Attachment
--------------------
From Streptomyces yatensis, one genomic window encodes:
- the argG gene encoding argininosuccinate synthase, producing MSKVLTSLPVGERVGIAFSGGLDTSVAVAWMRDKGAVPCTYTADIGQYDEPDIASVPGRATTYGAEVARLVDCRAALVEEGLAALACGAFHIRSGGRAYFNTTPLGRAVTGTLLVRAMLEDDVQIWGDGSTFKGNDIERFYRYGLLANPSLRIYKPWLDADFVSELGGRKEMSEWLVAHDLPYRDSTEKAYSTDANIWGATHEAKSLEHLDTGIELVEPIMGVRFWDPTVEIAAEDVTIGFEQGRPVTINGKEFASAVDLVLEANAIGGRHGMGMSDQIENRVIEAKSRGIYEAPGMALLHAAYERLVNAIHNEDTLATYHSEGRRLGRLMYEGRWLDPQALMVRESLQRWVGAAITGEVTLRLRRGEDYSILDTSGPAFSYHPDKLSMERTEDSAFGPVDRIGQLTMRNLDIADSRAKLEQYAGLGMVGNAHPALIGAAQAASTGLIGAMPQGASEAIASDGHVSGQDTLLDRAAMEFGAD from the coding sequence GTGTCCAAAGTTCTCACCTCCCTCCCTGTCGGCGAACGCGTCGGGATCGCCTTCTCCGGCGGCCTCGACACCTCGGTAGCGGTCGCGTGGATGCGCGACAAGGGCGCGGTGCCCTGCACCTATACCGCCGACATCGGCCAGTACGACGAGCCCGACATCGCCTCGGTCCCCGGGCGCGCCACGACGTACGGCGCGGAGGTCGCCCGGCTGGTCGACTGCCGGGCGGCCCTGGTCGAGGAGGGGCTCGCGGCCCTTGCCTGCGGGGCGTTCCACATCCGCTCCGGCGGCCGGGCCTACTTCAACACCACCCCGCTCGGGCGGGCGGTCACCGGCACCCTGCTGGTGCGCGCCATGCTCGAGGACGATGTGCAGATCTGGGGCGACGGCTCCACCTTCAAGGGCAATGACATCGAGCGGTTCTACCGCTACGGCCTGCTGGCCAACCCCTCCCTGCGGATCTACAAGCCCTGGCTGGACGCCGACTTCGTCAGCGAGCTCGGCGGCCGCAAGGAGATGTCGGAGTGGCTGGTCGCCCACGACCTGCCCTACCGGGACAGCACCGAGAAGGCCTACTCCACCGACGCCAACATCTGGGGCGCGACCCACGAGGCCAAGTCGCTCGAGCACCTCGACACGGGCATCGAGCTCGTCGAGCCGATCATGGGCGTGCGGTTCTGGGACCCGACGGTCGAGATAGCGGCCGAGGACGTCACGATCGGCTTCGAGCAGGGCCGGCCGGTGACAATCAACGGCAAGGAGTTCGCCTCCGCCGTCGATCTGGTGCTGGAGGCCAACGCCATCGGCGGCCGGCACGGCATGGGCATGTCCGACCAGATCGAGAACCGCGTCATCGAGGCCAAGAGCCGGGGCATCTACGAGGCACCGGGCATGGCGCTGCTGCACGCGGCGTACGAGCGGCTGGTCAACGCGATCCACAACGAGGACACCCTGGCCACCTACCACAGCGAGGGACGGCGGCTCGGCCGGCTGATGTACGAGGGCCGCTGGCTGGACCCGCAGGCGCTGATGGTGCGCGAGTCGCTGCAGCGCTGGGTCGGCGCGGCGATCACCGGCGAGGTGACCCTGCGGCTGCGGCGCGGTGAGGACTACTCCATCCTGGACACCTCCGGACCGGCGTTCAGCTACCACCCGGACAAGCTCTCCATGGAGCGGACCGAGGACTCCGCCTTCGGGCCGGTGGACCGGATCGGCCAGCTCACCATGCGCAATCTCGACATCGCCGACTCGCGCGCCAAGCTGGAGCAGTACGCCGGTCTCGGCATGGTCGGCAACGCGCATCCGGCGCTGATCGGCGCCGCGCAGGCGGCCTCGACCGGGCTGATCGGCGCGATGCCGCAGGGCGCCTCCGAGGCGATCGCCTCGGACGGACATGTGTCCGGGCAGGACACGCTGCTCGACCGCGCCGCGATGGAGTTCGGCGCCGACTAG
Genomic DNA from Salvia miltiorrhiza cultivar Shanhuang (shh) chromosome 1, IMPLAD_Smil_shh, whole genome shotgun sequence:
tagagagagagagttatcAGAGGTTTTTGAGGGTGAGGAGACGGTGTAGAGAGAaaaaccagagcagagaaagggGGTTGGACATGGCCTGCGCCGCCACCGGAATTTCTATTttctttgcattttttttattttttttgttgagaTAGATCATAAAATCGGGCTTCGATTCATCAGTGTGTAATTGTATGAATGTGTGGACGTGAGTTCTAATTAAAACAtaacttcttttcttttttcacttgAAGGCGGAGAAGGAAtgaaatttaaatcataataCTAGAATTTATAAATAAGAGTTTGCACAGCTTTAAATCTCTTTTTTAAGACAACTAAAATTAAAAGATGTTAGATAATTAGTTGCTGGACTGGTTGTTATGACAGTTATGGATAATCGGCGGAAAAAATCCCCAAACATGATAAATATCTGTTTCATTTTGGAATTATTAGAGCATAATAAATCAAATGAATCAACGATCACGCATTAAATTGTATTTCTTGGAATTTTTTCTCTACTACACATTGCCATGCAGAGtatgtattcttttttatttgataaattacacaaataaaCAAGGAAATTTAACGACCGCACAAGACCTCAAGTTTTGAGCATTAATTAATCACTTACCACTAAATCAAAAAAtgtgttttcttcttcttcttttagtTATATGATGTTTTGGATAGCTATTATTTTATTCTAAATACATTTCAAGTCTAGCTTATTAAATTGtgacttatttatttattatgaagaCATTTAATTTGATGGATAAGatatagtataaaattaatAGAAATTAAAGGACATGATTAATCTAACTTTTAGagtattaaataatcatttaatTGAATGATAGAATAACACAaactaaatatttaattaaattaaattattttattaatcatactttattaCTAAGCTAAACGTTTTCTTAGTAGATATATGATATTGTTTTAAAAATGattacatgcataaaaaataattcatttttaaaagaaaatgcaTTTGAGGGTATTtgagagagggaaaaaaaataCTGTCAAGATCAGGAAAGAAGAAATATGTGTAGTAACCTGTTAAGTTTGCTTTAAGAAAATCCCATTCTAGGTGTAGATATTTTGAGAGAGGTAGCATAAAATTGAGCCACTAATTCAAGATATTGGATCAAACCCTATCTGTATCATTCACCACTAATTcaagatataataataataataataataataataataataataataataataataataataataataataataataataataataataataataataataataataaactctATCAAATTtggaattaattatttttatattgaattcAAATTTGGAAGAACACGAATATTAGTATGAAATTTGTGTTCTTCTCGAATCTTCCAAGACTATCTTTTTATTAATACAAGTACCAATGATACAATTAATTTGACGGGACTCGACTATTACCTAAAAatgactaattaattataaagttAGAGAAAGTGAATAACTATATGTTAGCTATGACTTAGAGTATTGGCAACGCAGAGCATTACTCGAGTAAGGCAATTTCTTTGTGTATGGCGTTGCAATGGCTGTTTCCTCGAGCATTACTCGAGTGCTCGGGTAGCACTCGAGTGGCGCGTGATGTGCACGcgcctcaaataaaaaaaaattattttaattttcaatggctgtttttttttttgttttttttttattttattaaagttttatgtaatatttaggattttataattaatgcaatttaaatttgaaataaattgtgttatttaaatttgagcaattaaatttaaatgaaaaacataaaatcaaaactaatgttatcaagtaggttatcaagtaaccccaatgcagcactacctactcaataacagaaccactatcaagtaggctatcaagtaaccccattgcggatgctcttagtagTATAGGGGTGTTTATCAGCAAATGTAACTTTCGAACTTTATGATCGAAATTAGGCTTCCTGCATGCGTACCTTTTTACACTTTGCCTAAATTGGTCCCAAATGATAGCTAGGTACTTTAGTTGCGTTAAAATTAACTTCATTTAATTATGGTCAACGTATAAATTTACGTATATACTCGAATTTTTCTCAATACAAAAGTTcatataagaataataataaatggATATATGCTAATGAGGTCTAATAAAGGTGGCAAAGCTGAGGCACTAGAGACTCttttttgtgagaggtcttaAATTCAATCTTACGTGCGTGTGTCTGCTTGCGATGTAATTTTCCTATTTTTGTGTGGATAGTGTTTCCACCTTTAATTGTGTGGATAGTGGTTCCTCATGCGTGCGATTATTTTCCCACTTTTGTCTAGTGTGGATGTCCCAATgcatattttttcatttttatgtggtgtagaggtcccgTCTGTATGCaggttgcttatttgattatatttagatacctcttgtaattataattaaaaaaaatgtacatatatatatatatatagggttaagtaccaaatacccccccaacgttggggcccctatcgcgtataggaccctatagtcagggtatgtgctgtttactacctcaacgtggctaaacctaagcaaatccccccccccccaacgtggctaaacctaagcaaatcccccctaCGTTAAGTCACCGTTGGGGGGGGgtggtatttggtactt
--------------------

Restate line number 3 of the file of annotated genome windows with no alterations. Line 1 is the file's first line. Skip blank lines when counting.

Genomic DNA from Salvia miltiorrhiza cultivar Shanhuang (shh) chromosome 1, IMPLAD_Smil_shh, whole genome shotgun sequence: